Public school starts back today in the county I live. It’s a hustle and bustle kind of day. I’m praying all goes well as new routines are established and a new year gets underway. But, it gets me thinking. What is the purpose of education. Is it just to get a bunch of it so we can eventually use it to make a lot of money so we can get a lot of stuff?
The truth is: most families in America, Christian or not, seek the American Dream. I’m not going to try to define this phenomenon, because it means different things to different people. However, most people see it as the pursuit of happiness and getting all the gusto out of life one can.
So, we pack our schedules with all the activities we can afford in pursuit of happiness and the American Dream. Many American families are seldom home at night during the week. They are constantly on the move. There are after-school activities, ball practices, extra-curricular classes, dance lessons, music lessons, tutoring, etc. The list can go on and on. Certainly we are going to see all of these things kick back in where I live this week.
If you ask one of these family members how they are doing they will say, “I’m tired.” Yep…it’s coming! Tiredness. Can you feel it? Why? Because we are running from pillar to post and will probably become utterly exhausted within a few weeks. Why? Because it is exhausting to pursue the American Dream. Is there anything inherently wrong with this pursuit and all of these activities? We all want our children to be well-rounded. But, we must ask ourselves this question. When are we supposed to disciple the children? When do we become
students of the Word of God?
When do we, ourselves, have time to become disciples so that we can in turn make disciples, if we are running around all over the place, all the time? That’s precisely the problem. If we are never together for more than a few minutes here and there, we can’t and we won’t make disciples.
What is your schedule like?
If you have a family with school age kids, is our American Dream that important? Do our children have to have it all? What are we saying to our children? How are they establishing their identity? Is it in what they do (their activities) or who they are? Often I hear parents describe children in this way. They will say, “I know her. She’s a cheerleader at the middle school.” Or perhaps this way: “He’s the running back on the football team at the high school.” They are known as the cheerleader, the football player, the dancer, the piano player, the smart kid, etc. We establish in the minds of our children, unknowingly, that they must be identified by whatever they participate in to be somebody. It is easy to see why we do so. It’s because of this pursuit of happiness and the fact that we equate happiness and our identity with going and doing and getting all we can out of life.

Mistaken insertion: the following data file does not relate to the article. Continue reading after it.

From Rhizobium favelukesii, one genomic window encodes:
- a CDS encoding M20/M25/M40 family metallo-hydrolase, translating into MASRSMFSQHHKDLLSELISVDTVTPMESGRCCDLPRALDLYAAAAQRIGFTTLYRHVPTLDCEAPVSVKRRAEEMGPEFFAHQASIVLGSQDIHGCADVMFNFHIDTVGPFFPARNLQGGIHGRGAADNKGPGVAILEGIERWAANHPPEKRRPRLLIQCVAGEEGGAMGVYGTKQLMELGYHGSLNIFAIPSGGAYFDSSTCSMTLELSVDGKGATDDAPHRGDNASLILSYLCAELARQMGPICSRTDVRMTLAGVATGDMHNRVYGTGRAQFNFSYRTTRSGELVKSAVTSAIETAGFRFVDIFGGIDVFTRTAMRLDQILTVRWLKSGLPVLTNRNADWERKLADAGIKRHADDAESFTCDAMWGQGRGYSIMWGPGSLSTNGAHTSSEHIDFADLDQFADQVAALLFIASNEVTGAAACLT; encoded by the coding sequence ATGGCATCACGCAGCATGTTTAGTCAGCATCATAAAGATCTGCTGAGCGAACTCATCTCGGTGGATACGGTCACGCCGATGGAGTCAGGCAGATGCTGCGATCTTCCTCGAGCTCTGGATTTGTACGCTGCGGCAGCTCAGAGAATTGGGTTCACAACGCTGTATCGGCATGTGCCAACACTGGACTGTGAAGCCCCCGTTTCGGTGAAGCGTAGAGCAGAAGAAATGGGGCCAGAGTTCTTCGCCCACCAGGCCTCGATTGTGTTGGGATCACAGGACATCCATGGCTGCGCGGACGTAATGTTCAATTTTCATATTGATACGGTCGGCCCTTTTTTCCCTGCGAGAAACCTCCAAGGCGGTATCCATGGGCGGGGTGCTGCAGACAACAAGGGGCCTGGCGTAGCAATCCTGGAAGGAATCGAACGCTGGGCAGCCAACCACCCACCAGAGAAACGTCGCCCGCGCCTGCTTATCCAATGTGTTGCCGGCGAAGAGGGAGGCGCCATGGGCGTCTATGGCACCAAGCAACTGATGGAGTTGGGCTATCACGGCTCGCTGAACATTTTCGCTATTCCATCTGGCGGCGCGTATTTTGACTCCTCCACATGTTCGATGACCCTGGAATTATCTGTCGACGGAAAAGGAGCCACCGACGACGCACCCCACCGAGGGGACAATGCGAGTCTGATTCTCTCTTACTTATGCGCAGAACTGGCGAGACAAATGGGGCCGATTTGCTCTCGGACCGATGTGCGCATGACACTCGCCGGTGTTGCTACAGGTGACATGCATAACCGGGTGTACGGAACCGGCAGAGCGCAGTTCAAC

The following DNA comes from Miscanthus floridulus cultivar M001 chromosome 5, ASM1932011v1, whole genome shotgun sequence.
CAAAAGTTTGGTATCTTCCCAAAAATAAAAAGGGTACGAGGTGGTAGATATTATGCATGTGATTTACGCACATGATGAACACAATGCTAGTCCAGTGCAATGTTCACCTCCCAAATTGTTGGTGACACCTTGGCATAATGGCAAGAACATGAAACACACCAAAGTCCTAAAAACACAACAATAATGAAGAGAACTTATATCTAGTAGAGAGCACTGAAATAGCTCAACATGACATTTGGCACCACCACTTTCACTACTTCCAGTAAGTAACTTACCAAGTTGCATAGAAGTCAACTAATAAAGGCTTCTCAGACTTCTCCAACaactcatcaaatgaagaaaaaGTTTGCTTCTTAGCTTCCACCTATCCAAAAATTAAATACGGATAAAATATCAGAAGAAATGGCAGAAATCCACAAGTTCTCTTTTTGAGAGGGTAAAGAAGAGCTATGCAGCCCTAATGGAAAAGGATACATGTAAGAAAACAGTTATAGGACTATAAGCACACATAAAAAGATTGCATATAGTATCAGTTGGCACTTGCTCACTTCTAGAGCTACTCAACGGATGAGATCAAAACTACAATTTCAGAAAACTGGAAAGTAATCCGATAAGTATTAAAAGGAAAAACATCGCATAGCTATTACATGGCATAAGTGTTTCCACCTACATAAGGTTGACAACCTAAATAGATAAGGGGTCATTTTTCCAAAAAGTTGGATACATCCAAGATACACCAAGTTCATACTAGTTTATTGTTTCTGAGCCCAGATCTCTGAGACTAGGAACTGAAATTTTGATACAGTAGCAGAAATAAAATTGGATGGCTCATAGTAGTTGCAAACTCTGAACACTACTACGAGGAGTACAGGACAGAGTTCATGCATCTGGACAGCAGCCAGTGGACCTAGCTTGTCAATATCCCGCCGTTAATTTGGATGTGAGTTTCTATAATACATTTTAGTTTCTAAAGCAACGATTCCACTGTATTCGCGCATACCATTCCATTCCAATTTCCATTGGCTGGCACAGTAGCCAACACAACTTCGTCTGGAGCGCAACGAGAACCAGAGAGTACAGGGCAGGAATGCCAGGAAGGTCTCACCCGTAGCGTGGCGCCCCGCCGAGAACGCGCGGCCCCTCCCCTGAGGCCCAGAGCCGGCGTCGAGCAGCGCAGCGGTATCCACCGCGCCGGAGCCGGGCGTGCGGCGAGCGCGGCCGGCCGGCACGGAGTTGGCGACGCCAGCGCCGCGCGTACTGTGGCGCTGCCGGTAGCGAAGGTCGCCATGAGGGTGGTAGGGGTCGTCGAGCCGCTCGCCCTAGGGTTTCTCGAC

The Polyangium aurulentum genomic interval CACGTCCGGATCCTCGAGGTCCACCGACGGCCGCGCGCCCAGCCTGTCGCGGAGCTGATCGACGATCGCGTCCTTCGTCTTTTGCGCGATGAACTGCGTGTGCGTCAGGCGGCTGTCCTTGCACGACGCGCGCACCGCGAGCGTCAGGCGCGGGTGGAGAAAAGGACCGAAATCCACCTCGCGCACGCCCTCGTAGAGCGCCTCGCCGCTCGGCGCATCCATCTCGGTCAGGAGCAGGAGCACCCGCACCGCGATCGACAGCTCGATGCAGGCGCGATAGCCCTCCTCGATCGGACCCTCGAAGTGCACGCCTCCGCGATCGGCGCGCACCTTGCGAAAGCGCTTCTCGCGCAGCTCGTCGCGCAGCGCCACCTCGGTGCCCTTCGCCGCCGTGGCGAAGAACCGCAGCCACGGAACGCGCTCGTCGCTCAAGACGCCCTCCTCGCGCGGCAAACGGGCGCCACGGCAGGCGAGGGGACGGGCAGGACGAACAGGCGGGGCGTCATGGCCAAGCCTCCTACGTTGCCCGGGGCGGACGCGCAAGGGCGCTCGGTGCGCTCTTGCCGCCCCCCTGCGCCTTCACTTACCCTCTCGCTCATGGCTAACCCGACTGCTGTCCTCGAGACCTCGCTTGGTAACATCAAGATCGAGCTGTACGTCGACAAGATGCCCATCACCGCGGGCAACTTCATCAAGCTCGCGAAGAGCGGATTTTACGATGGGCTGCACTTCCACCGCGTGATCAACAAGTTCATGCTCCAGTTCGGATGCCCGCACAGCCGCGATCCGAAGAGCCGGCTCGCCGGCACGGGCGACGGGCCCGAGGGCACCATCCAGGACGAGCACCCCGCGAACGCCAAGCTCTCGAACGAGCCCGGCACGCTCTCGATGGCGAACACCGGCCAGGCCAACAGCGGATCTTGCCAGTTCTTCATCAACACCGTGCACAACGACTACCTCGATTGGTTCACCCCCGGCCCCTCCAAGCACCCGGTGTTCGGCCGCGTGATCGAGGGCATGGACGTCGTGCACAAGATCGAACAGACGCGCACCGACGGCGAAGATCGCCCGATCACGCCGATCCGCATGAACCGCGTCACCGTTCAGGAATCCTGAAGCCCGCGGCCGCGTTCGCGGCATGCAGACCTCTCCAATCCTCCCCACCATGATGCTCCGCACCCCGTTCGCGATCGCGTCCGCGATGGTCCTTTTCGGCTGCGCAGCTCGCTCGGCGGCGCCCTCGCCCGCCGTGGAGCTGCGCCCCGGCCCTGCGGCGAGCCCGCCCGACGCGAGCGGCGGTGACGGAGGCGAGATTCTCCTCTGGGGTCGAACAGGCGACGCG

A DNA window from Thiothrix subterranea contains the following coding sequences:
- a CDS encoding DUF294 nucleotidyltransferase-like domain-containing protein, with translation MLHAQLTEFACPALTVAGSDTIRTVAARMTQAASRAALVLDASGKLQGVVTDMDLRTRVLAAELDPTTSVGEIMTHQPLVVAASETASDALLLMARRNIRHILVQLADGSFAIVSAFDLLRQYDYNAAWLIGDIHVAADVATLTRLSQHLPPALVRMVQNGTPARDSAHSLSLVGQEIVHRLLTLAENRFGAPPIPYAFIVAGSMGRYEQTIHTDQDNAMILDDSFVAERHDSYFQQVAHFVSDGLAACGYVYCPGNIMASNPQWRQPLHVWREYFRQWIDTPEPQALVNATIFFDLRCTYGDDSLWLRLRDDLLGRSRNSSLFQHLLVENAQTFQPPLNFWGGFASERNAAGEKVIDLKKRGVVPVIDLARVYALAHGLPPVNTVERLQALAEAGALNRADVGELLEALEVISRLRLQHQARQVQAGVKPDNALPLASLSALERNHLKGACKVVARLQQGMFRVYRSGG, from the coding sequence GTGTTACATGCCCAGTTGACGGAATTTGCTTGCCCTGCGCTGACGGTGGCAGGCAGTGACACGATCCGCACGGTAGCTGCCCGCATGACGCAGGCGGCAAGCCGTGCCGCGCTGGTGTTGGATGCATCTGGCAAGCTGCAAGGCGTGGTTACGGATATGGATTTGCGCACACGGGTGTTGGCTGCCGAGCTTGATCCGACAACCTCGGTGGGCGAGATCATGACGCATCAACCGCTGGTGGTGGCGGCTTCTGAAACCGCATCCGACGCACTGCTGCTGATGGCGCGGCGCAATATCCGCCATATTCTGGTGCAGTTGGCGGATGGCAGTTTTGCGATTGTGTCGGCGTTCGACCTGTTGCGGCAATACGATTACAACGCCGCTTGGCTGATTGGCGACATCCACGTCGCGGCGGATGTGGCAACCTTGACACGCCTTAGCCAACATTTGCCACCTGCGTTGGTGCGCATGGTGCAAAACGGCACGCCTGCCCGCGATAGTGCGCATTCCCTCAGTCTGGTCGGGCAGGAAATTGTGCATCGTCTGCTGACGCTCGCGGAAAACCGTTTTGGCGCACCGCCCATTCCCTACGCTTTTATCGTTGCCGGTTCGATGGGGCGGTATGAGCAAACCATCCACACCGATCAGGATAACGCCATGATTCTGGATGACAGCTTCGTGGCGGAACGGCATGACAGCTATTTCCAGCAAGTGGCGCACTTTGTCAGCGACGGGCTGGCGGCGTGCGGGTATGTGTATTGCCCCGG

Many have become so enamored by the idea of the American Dream that they equate their success with it. These false, pagan ideals bombard us at every turn. They are in the grocery store check-out line. Those skinny beauties on magazine covers that say, “You can have it all if you look like me.” Commercials and billboards flash before our eyes flaunting the “good life.” They say things like: drink this, buy this, or have this and you’ll be happy. Americans today buy lottery tickets by the millions just hoping and praying they can hit the jackpot and get rich; then all their dreams will come true. One dream embodies all those dreams—the American Dream. But we Christians are wiser than those who pursue such frivolity, aren’t we? We can have our cake
and eat it too! We can have it all, (the big house, nice cars, vacations, new clothes, nice TVs, the latest gadgets), and still raise our children right, can’t we? As long as they are well-educated, accomplished and well-liked, then all is well or is it?
Think about what’s important in life. If you are a follower of Jesus Christ, then He deserves your obedience and He deserves time in your home and your schedule. If you say you love Him, then you will devout your life to the pursuit of His desires for your life, not the culture’s. Can you have it all? Nope! It’s impossible. You will sacrifice something or someone very dear to you if you pursue material possessions and the American Dream. The American Dream is a microcosm of what Jesus called “mammon” or money. He said, “You cannot love God and mammon. You will love one over the other.”
Moms and Dads, what is your home going to be like this school year? Will you have time to impart Jesus to those precious children with beaming faces? I pray that you will and I will. Do we want to give our kids a good life? Sure. Do we want to give them a good education? Yes. Do we want them to be well-rounded and well-adjusted? Absolutely. But, most of all…our desire should be to give them Jesus…every day.